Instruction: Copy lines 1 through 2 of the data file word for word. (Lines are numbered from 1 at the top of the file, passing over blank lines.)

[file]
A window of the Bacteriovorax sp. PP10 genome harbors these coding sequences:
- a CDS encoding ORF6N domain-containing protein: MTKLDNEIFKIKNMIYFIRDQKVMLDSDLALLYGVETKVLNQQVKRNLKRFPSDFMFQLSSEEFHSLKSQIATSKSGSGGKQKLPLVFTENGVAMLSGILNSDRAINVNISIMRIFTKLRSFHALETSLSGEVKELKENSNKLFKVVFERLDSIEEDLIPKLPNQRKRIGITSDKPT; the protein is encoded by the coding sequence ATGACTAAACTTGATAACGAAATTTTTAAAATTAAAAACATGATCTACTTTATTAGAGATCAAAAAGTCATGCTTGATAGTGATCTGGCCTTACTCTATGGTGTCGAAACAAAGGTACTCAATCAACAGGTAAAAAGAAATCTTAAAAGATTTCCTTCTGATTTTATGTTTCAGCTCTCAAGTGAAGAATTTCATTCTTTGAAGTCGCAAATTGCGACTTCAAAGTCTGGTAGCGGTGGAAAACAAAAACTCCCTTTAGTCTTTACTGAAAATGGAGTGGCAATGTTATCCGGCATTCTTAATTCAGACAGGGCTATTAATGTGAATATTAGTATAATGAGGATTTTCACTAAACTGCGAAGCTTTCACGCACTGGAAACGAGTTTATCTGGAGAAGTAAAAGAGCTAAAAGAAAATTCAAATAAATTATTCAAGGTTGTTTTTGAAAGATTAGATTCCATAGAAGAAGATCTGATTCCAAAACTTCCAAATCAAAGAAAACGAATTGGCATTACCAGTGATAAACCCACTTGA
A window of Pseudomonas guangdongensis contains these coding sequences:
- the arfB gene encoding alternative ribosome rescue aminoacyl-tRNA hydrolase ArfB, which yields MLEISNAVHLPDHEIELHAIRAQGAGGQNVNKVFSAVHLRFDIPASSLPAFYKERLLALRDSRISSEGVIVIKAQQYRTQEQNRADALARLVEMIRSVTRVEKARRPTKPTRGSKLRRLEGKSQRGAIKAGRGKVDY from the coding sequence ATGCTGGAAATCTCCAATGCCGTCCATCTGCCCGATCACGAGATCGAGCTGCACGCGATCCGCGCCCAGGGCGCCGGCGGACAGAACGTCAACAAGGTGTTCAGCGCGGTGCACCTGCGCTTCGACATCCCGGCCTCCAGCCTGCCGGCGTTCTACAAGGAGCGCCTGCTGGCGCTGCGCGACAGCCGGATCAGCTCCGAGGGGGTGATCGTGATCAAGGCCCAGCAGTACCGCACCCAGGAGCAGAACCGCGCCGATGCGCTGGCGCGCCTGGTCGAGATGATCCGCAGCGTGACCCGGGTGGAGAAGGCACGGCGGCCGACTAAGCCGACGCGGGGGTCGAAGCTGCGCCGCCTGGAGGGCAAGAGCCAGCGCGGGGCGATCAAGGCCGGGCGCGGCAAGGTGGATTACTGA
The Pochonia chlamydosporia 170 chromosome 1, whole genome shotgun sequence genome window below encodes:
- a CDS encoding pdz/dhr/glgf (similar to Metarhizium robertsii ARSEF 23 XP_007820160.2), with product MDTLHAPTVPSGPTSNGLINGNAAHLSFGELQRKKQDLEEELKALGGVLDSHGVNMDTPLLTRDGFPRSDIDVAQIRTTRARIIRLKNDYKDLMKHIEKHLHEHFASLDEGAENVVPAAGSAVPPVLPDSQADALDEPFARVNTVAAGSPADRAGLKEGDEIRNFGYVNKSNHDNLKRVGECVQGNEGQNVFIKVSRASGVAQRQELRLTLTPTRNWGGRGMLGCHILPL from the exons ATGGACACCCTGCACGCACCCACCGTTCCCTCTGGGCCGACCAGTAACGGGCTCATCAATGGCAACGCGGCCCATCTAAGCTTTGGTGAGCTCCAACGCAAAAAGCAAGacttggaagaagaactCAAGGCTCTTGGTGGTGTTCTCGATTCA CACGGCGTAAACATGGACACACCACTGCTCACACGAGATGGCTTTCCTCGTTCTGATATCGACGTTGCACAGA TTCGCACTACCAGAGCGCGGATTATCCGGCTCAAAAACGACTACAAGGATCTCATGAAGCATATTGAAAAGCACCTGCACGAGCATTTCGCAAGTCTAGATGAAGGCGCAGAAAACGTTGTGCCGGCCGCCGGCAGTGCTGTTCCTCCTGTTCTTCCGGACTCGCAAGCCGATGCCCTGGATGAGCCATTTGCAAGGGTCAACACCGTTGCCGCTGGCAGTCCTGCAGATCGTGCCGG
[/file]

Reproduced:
A window of the Bacteriovorax sp. PP10 genome harbors these coding sequences:
- a CDS encoding ORF6N domain-containing protein: MTKLDNEIFKIKNMIYFIRDQKVMLDSDLALLYGVETKVLNQQVKRNLKRFPSDFMFQLSSEEFHSLKSQIATSKSGSGGKQKLPLVFTENGVAMLSGILNSDRAINVNISIMRIFTKLRSFHALETSLSGEVKELKENSNKLFKVVFERLDSIEEDLIPKLPNQRKRIGITSDKPT; the protein is encoded by the coding sequence ATGACTAAACTTGATAACGAAATTTTTAAAATTAAAAACATGATCTACTTTATTAGAGATCAAAAAGTCATGCTTGATAGTGATCTGGCCTTACTCTATGGTGTCGAAACAAAGGTACTCAATCAACAGGTAAAAAGAAATCTTAAAAGATTTCCTTCTGATTTTATGTTTCAGCTCTCAAGTGAAGAATTTCATTCTTTGAAGTCGCAAATTGCGACTTCAAAGTCTGGTAGCGGTGGAAAACAAAAACTCCCTTTAGTCTTTACTGAAAATGGAGTGGCAATGTTATCCGGCATTCTTAATTCAGACAGGGCTATTAATGTGAATATTAGTATAATGAGGATTTTCACTAAACTGCGAAGCTTTCACGCACTGGAAACGAGTTTATCTGGAGAAGTAAAAGAGCTAAAAGAAAATTCAAATAAATTATTCAAGGTTGTTTTTGAAAGATTAGATTCCATAGAAGAAGATCTGATTCCAAAACTTCCAAATCAAAGAAAACGAATTGGCATTACCAGTGATAAACCCACTTGA